From: Captive Insurance Times
As the traditional insurance market diverges further from the needs of healthcare systems, industry experts explain how a group medical stop-loss captive can provide the answer to stabilise costs and supply greater control
The climbing costs of healthcare, as well as the intricacies of legislative compliance following the Affordable Care Act in 2010, have caused more US employers to consider self-funding as an alternative option for their healthcare plans.
Medical stop-loss (MSL) coverage provides a layer of coverage above employer group self-funded healthcare insurance plans to protect against catastrophic specific or aggregated events.
MSL is included in US benefit plans under the Employee Retirement Income Security Act (ERISA). This means that the US Department of Labor has regulatory jurisdiction over the benefit plan itself, but does not regulate the insurance vehicle.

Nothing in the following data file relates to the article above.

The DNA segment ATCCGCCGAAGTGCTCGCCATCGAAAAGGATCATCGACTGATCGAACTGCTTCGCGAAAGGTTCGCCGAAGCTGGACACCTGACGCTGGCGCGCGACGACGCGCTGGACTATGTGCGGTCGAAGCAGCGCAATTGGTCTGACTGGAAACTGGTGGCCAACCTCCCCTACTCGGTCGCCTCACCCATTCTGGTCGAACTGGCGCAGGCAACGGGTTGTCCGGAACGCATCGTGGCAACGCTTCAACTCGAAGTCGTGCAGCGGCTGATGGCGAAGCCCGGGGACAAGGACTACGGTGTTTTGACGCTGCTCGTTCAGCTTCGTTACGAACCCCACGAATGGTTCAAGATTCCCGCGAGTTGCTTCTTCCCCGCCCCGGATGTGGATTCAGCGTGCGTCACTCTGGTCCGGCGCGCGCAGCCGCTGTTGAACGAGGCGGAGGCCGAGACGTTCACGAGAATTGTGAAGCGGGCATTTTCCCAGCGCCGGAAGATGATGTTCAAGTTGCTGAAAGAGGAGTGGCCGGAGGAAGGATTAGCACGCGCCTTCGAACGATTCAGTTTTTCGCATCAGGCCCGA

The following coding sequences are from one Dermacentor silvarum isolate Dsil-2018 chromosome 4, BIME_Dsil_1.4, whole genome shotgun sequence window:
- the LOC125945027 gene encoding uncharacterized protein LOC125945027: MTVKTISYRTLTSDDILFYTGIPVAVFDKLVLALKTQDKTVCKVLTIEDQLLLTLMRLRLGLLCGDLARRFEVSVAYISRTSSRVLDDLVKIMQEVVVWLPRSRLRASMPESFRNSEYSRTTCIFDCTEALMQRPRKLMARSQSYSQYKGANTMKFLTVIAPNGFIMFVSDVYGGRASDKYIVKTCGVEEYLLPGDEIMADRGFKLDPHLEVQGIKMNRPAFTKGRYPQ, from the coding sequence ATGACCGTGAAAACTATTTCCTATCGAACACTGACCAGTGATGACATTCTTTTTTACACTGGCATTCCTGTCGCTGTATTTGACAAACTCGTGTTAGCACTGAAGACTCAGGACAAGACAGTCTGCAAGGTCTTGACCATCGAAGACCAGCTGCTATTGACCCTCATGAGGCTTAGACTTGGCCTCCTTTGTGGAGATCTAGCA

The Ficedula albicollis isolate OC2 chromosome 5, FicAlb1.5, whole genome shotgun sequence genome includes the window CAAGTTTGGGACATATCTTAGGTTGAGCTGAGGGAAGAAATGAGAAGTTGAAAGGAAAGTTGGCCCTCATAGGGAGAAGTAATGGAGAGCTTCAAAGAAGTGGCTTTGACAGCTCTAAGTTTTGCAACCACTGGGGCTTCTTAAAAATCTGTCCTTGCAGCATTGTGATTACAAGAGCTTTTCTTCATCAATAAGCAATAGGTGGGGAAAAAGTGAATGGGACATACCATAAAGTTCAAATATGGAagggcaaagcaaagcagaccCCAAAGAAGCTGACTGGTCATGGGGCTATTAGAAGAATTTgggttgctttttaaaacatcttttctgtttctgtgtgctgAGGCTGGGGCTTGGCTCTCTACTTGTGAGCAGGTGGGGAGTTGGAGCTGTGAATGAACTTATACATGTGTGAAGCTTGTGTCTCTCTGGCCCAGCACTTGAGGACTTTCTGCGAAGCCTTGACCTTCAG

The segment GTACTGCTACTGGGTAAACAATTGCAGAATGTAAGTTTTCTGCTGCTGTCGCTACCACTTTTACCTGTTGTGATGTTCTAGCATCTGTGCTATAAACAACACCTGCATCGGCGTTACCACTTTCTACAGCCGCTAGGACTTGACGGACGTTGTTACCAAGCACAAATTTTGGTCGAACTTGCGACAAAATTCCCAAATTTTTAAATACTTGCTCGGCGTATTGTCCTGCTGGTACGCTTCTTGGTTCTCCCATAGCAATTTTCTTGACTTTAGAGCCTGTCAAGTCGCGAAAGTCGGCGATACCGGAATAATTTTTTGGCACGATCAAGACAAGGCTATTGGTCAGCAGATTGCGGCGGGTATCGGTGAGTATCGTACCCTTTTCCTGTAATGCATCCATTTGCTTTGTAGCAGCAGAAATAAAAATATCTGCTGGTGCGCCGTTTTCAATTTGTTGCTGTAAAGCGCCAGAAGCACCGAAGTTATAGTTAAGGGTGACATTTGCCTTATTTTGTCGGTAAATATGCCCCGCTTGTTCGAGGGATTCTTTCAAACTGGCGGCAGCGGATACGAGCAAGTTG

Healthcare systems and companies are increasingly looking to form MSL captives as a response to the traditional insurance market’s failure to evolve and adapt, particularly concerning exponential rate increases.
Joe Parrilli, senior vice president at Captive Resources, explains: “The lack of transparency in the traditional market makes it difficult for companies to gain any insight into their cost.”
“Companies are turning to group captives to find control and stabilisation of total medical spend.”
This difficult market dynamic has been shaped by the economy, the COVID-19 pandemic, legislative reform, and other circumstances such as ever-increasing pharmacy costs, notes Prabal Lakhanpal, vice president at Spring Consulting Group.
He explains that this has caused an increase in premiums, as well as greater claims volatility and higher reinsurance costs for self-insured employers.